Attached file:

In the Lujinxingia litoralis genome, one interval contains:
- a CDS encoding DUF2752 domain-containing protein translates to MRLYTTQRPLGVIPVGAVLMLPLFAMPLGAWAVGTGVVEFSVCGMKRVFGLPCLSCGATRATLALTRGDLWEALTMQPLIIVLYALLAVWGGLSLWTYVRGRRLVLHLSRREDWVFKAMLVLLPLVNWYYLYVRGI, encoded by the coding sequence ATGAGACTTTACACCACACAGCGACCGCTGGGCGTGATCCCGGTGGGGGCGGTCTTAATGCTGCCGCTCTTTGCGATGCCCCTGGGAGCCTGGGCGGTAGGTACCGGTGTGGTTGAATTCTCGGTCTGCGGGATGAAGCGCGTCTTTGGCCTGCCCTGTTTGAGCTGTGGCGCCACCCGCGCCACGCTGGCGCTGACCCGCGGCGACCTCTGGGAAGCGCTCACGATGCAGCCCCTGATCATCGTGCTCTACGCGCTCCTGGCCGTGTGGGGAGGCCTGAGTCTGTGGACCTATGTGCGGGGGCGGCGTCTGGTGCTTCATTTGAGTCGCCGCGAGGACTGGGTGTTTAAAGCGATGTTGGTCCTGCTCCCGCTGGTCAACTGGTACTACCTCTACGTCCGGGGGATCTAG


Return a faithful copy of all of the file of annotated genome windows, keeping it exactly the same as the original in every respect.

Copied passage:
In the Lujinxingia litoralis genome, one interval contains:
- a CDS encoding DUF2752 domain-containing protein translates to MRLYTTQRPLGVIPVGAVLMLPLFAMPLGAWAVGTGVVEFSVCGMKRVFGLPCLSCGATRATLALTRGDLWEALTMQPLIIVLYALLAVWGGLSLWTYVRGRRLVLHLSRREDWVFKAMLVLLPLVNWYYLYVRGI, encoded by the coding sequence ATGAGACTTTACACCACACAGCGACCGCTGGGCGTGATCCCGGTGGGGGCGGTCTTAATGCTGCCGCTCTTTGCGATGCCCCTGGGAGCCTGGGCGGTAGGTACCGGTGTGGTTGAATTCTCGGTCTGCGGGATGAAGCGCGTCTTTGGCCTGCCCTGTTTGAGCTGTGGCGCCACCCGCGCCACGCTGGCGCTGACCCGCGGCGACCTCTGGGAAGCGCTCACGATGCAGCCCCTGATCATCGTGCTCTACGCGCTCCTGGCCGTGTGGGGAGGCCTGAGTCTGTGGACCTATGTGCGGGGGCGGCGTCTGGTGCTTCATTTGAGTCGCCGCGAGGACTGGGTGTTTAAAGCGATGTTGGTCCTGCTCCCGCTGGTCAACTGGTACTACCTCTACGTCCGGGGGATCTAG